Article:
like the extracts. I well remember queuing up for coke at the gas works it was a regular Saturday morning ritual,Coal was on ration then but you could get coke on Saturday morning . Used to to collect it in my sisters pram. We also used to play on Donrney hills we would walk there from school (Hanky Park) for cricket matches and football.Seems strange to hear those places mentioned in context to a totally different time scale to my own. Sounds like a book that Moe and I would like to read.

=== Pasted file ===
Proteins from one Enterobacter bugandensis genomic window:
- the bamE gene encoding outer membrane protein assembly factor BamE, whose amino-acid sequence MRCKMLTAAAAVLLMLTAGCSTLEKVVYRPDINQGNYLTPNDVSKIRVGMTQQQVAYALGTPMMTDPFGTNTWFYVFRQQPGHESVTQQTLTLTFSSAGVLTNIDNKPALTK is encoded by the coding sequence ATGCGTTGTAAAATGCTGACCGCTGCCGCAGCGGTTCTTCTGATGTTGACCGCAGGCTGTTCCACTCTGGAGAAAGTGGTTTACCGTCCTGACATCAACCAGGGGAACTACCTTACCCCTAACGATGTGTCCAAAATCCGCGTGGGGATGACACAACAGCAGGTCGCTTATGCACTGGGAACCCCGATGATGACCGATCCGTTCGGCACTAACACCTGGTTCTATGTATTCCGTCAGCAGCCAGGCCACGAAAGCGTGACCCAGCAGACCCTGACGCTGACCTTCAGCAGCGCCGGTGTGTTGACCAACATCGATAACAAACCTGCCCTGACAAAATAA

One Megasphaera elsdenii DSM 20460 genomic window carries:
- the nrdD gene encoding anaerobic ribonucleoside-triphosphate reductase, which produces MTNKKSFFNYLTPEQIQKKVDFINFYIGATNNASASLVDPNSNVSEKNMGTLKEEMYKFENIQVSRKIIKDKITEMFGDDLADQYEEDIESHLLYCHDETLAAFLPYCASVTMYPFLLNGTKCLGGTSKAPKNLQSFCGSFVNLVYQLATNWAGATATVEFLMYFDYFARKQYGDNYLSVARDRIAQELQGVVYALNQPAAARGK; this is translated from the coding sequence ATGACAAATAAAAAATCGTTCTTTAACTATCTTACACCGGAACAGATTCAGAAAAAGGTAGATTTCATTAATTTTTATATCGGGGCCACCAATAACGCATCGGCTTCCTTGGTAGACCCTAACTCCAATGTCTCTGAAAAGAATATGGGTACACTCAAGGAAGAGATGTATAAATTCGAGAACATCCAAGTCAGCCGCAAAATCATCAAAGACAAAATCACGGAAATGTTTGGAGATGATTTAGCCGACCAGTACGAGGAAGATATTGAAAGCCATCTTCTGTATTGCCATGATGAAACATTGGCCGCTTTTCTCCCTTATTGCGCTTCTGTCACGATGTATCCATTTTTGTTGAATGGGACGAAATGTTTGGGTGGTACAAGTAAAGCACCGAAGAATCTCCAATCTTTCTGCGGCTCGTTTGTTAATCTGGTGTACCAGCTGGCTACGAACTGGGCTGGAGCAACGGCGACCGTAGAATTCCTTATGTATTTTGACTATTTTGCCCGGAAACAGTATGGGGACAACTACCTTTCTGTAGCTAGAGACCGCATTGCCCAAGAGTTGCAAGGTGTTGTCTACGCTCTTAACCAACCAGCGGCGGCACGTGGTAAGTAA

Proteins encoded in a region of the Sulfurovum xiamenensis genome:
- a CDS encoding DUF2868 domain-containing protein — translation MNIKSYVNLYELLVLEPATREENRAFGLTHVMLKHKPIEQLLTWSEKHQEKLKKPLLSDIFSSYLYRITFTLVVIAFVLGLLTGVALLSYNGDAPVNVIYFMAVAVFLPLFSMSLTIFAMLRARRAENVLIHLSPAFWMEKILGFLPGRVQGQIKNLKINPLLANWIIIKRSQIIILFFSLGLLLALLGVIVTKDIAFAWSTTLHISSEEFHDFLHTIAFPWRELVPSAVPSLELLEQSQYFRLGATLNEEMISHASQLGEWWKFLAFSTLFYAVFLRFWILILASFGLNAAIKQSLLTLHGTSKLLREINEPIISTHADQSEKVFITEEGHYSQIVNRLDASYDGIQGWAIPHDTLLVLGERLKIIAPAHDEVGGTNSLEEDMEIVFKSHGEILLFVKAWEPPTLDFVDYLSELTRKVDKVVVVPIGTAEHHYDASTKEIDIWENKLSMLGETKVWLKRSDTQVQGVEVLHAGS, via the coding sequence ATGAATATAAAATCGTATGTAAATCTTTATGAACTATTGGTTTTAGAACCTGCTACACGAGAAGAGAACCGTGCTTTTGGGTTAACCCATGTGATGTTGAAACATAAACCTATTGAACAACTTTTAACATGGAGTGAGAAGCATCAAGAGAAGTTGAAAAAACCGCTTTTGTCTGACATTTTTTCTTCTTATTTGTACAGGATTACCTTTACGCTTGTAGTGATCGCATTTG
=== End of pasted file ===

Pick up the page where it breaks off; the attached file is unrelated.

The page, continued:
This sequel to ‘Made in Myrtle Street’ is now available as an e-book from Kindle and will be published as a paperback in the near future. The book follows the men as they return from service in WW1 and centres round the struggles faced by Liam Murphy as he tries to re-establish himself as husband, father and breadwinner. In ‘Made in Myrtle Street’, the events of the war provided the framework and I tried to explore the characters that were the bit players within this, trying to understand how they reacted when they were thrust into the cataclysm of WW1, how humour and camaraderie helped them cope with losses on the battlefield and the pain of the separation from their families. In ‘Rags, Bones and Donkey Stones’ the characters are developed against the background of the northern town of Salford in the 1920s. Liam Murphy, chirpy and joking when the war started, now mentally bruised by the battles and trying to fit back into the family. His wife is doing all the jobs around the house and their eldest son has taken over Liam’s chair. Callum, his nephew, is a quiet yet gifted engineer whose interest in classical music sits uncomfortably in his working class background. Epiglottis is the ageing thespian and scrivener with a bright intellect that guards long hidden secrets. Lloyd George had promised a land fit for heroes but, for many, things were worse than before the war. Liam, desperate to pay the rent and feed the family, takes over a rag and bone round. Finding a small painting in the inside pocket of a suit that he is given leads to the unravelling of a series of intriguing, sometimes uncomfortable, facts. Thanks to so many of you for reading ‘Made in Myrtle Street’ and I hope that you will enjoy this sequel just as much. To see the book on amazon.co.uk click this link: www.amazon.co.uk/Rags-Bones-Donkey-Stones-ebook/dp/B0084U9PU4/ref=pd_rhf_ee_p_t_1